FERC Right to Reject Perry Proposal to Bail Out Coal and Nuclear Industries But Wrong to Invite RTOs to Offer Their Own Bailout Proposals
Statement of Tyson Slocum, Director, Public Citizen's Energy Program
Note: The Federal Energy Regulatory Commission (FERC) today rejected a proposal by U.S. Energy Secretary Rick Perry that would revise the way the nation's electricity grid is managed by boosting coal and nuclear power. The proposal ostensibly was designed to address what will happen as uneconomical coal and nuclear power plants close.
The good news is that FERC has rejected Energy Secretary Perry's ill-conceived bailout for uneconomic coal and nuclear power plants. The bad news is that FERC is asking Regional Transmission Organizations (RTO) for their perspective on whether market changes are needed to address the fact that uneconomical coal and nuclear plants are closing. The closings reflect the fact that renewables and natural gas simply are cheaper, and the nation's electricity grid will remain stable without those plants.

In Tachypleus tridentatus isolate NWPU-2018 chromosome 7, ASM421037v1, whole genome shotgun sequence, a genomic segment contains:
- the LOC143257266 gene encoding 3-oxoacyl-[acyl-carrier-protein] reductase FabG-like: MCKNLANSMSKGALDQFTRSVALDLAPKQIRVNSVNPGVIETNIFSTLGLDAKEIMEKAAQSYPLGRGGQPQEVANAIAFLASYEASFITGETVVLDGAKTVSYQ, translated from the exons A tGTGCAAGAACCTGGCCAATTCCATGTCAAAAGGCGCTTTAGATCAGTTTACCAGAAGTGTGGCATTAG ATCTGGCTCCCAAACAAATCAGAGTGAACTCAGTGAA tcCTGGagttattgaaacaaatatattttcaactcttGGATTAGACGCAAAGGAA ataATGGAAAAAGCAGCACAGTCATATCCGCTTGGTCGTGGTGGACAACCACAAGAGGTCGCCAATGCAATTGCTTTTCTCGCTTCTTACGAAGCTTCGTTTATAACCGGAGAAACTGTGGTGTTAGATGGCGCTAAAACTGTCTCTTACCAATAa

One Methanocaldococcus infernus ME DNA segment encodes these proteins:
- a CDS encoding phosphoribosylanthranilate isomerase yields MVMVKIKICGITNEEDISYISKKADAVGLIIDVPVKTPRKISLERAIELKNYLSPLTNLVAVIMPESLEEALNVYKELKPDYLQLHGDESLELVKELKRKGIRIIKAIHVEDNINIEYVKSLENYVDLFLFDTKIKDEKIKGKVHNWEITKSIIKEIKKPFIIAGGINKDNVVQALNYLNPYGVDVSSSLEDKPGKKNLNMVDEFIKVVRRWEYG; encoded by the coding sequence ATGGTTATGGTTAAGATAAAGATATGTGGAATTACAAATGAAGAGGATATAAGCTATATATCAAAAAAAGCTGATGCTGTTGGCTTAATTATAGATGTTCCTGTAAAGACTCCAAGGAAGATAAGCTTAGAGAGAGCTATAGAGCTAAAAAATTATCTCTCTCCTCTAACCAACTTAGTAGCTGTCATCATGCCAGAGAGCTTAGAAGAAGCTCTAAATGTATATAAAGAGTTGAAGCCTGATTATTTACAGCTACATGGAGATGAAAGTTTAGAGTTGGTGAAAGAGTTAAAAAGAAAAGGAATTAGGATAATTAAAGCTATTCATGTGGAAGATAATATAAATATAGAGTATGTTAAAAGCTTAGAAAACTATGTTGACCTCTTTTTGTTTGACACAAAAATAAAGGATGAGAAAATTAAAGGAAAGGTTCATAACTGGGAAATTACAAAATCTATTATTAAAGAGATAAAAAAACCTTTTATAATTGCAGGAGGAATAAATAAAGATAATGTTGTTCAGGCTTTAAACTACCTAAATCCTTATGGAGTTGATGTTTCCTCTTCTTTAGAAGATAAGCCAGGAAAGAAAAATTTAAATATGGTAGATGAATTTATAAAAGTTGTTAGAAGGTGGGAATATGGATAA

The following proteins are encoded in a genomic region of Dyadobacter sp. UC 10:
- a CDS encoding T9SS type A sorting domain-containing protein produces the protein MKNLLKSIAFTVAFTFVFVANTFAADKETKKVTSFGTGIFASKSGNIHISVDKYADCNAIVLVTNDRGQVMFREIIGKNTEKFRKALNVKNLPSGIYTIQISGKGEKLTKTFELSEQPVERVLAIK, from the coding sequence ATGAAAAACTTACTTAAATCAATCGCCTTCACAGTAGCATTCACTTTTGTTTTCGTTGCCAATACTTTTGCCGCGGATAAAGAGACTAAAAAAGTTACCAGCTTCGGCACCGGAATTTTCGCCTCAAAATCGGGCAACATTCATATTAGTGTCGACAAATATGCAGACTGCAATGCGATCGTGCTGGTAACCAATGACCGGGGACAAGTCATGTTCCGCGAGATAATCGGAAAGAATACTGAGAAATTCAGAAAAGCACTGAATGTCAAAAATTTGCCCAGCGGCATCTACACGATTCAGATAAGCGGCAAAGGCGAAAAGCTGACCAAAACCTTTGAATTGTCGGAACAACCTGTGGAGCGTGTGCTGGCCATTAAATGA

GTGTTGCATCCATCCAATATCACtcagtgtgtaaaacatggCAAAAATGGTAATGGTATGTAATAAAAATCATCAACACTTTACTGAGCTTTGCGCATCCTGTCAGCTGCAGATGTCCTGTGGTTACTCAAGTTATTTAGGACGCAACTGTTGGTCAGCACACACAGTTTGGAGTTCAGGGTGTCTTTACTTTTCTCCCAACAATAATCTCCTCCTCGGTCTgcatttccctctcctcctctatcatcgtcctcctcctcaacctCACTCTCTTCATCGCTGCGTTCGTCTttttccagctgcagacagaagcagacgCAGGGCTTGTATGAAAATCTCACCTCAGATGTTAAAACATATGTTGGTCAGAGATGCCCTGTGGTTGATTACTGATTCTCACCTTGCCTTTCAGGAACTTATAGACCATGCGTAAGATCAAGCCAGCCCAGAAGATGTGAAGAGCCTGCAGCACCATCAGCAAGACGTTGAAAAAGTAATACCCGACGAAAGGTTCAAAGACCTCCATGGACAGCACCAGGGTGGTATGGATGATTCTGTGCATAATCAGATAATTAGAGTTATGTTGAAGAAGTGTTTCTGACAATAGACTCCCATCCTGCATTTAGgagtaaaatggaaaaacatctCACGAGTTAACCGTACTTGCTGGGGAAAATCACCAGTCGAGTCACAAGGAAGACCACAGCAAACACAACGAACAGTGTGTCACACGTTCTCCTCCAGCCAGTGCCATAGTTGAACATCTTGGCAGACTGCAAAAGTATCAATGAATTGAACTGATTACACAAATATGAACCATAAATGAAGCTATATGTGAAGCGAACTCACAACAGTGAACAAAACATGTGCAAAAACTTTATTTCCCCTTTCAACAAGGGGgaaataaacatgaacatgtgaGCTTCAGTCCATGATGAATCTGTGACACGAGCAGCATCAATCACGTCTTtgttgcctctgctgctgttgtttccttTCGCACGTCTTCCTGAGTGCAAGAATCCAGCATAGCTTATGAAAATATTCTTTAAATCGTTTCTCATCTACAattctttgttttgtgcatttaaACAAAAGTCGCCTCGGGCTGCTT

It is likely that PJM, a regional transmission organization that coordinates the movement of wholesale electricity in all or parts of 13 states and the District of Columbia, will use this opportunity to promote its terrible "price formation" proposal, which would adjust complex market rules to deliver billions a year in extra payments to Exelon, Dynegy, NRG and other owners of economically failing nuclear and coal power plants. This would be just as harmful and expensive for consumers as Perry's proposal, even though it is dressed in pro-market language to make it seem a more palatable option to Perry's bailout. And we expect the other RTOs to come up with their own bailout proposals, threatening consumers across the United States.
But a multibillion-dollar bailout has the same impact on working families, whether it is designed by Perry or PJM. Make no mistake, PJM's proposal also is a bailout for Exelon, Dynegy, NRG, and other nuclear and coal generators.
There is no "resilience crisis" requiring such a bailout, as consumers are well-served by an energy revolution that features renewable energy and energy efficiency.
As long as RTOs like PJM actively discriminate against public interest participation, FERC cannot consider proposals developed in its discriminatory "stakeholder process" to be consistent with just and reasonable rates.